On Friday, Jerry Boykin appeared on WND Radio America where he warned host Greg Corombos that the Muslim Brotherhood's infiltration of our government is far beyond what anyone could ever imagine and that the repeal of Don't Ask, Don't Tell will make it difficult for soldiers to bond and therefore unwilling to lay down their lives for one another.
Boykin warned that the Muslim Brotherhood had managed to infiltrate all levels of government, as well as the two main political parties and even the media, citing the criticism that Michele Bachmann received over her anti-Muslim witch hunt as evidence that things are really, really bad:
Our government is so infiltrated and the Muslim Brotherhood has so much influence in this country, it is incredible. If Americans only took the time to do the proper research and to find out just how deep this infiltration into our government is, it would just frighten them. I just gave a talk on this last weekend to some folks here in Washington and they walked away saying "why don't we know this?" And my answer is because it is not in the interest of the mainstream media's agenda to tell you.
We have within, let's just say the Department of Homeland Security, two of the top people there with very high level security clearance are known to be associated with the Muslim Brotherhood. The Republican and Democratic parties are both infiltrated. Every government entity, to include the Department of Defense have people that are know to have had associations with the Muslim Brotherhood. And you know Michele Bachmann recently raised the issue of Huma Abedin, which is Hillary Clinton's closest aide and her parents' association with the Muslim Brotherhood and of course she just got blistered by her own party as well as the mainstream media, so it's bad.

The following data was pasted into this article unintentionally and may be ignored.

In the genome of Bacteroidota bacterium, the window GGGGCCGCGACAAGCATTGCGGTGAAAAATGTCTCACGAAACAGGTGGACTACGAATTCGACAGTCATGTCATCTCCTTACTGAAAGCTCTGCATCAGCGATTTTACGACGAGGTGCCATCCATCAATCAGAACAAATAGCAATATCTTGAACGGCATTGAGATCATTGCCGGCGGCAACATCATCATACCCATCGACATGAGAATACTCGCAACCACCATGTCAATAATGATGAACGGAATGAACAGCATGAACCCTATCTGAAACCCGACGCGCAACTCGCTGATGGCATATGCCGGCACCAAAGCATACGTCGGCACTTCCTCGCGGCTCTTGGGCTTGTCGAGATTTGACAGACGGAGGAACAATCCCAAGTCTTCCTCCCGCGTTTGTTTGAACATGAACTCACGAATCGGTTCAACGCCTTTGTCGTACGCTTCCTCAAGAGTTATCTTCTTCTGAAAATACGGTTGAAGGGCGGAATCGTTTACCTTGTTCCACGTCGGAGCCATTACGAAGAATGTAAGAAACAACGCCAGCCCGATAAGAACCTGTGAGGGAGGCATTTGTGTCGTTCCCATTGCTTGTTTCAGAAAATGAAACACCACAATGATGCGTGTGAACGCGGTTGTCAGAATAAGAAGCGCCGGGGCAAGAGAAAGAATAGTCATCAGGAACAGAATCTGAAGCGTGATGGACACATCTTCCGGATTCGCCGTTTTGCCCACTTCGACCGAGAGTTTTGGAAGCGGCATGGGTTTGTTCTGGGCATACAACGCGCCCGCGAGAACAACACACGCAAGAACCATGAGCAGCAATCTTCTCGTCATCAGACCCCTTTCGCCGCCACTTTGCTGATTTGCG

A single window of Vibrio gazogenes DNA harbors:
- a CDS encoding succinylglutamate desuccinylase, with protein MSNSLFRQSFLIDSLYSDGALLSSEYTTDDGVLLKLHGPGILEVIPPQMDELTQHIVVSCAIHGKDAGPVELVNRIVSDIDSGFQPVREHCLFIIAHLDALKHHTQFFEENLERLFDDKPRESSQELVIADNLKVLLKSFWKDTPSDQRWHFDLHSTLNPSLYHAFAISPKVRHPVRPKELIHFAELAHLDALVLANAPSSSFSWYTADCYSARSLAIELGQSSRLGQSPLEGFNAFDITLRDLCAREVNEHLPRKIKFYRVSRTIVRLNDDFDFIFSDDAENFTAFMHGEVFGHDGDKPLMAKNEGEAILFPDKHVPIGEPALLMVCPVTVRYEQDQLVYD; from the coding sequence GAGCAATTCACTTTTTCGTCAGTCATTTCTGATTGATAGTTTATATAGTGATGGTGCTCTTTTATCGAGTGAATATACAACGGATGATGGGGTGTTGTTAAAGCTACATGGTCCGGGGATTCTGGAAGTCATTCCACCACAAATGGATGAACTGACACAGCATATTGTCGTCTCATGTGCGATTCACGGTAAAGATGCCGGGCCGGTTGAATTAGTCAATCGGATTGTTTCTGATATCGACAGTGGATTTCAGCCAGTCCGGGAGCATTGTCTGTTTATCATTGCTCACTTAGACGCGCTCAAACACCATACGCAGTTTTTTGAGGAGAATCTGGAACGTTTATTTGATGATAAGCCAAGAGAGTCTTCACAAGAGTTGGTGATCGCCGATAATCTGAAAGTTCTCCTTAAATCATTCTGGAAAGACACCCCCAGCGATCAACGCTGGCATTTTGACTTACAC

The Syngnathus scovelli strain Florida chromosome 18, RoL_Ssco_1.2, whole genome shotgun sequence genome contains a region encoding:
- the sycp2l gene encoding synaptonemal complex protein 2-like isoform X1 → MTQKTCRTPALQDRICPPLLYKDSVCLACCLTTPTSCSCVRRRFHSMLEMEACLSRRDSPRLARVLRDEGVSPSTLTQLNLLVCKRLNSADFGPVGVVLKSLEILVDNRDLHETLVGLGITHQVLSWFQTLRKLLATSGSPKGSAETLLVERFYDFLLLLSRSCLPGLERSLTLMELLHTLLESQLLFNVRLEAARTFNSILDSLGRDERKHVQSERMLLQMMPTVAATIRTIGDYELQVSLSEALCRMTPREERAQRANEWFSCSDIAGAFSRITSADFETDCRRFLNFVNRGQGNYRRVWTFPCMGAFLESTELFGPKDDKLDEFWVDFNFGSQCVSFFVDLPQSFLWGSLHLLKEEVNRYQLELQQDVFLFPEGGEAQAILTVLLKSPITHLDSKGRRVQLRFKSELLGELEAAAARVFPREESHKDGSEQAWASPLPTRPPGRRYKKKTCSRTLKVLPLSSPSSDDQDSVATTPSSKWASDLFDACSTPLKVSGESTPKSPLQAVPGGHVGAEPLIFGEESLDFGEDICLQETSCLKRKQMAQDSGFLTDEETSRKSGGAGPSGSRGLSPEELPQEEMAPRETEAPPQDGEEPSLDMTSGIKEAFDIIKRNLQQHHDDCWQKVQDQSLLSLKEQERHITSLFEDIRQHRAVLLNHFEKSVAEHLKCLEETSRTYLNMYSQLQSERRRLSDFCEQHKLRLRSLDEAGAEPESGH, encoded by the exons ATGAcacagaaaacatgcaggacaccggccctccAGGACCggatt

Boykin also addressed the anniversary of the repeal of Don't Ask, Don't Tell to warn that it would take a decade for the true impact of the decision to be felt because it will undermine military readiness by disrupting the bonding between soldiers and make them unwilling to risk their lives for their colleagues:
I think it's reducing the morale of the military. I also think it's impacting on the readiness, and that readiness is something that unless you've been in the military - particularly in a combat organization - you don't understand it. The full effects of this will not be realized for a decade. But it is a camaraderie and a brotherhood is such that I am willing to risk my life for the guy next to me and that come with an absolute trust and a bonding that I am very concerned that the Don't Ask, Don't Tell repeal will disrupt that bonding, that brotherhood.